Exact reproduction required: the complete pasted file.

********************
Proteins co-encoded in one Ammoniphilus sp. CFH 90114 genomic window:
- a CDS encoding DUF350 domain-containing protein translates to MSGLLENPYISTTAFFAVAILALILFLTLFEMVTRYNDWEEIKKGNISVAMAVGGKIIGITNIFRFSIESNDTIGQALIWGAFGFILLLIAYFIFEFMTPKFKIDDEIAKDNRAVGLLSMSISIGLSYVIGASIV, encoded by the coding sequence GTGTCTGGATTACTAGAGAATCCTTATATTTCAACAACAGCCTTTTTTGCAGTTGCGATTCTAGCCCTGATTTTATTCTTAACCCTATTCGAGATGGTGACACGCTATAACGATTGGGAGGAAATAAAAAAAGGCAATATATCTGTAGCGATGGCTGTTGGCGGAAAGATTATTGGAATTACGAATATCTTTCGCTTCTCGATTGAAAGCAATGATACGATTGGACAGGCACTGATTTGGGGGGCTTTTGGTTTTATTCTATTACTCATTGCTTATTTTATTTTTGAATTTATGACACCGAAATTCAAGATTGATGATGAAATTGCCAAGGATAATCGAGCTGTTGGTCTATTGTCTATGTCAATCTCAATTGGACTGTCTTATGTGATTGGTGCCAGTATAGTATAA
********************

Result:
Proteins co-encoded in one Ammoniphilus sp. CFH 90114 genomic window:
- a CDS encoding DUF350 domain-containing protein translates to MSGLLENPYISTTAFFAVAILALILFLTLFEMVTRYNDWEEIKKGNISVAMAVGGKIIGITNIFRFSIESNDTIGQALIWGAFGFILLLIAYFIFEFMTPKFKIDDEIAKDNRAVGLLSMSISIGLSYVIGASIV, encoded by the coding sequence GTGTCTGGATTACTAGAGAATCCTTATATTTCAACAACAGCCTTTTTTGCAGTTGCGATTCTAGCCCTGATTTTATTCTTAACCCTATTCGAGATGGTGACACGCTATAACGATTGGGAGGAAATAAAAAAAGGCAATATATCTGTAGCGATGGCTGTTGGCGGAAAGATTATTGGAATTACGAATATCTTTCGCTTCTCGATTGAAAGCAATGATACGATTGGACAGGCACTGATTTGGGGGGCTTTTGGTTTTATTCTATTACTCATTGCTTATTTTATTTTTGAATTTATGACACCGAAATTCAAGATTGATGATGAAATTGCCAAGGATAATCGAGCTGTTGGTCTATTGTCTATGTCAATCTCAATTGGACTGTCTTATGTGATTGGTGCCAGTATAGTATAA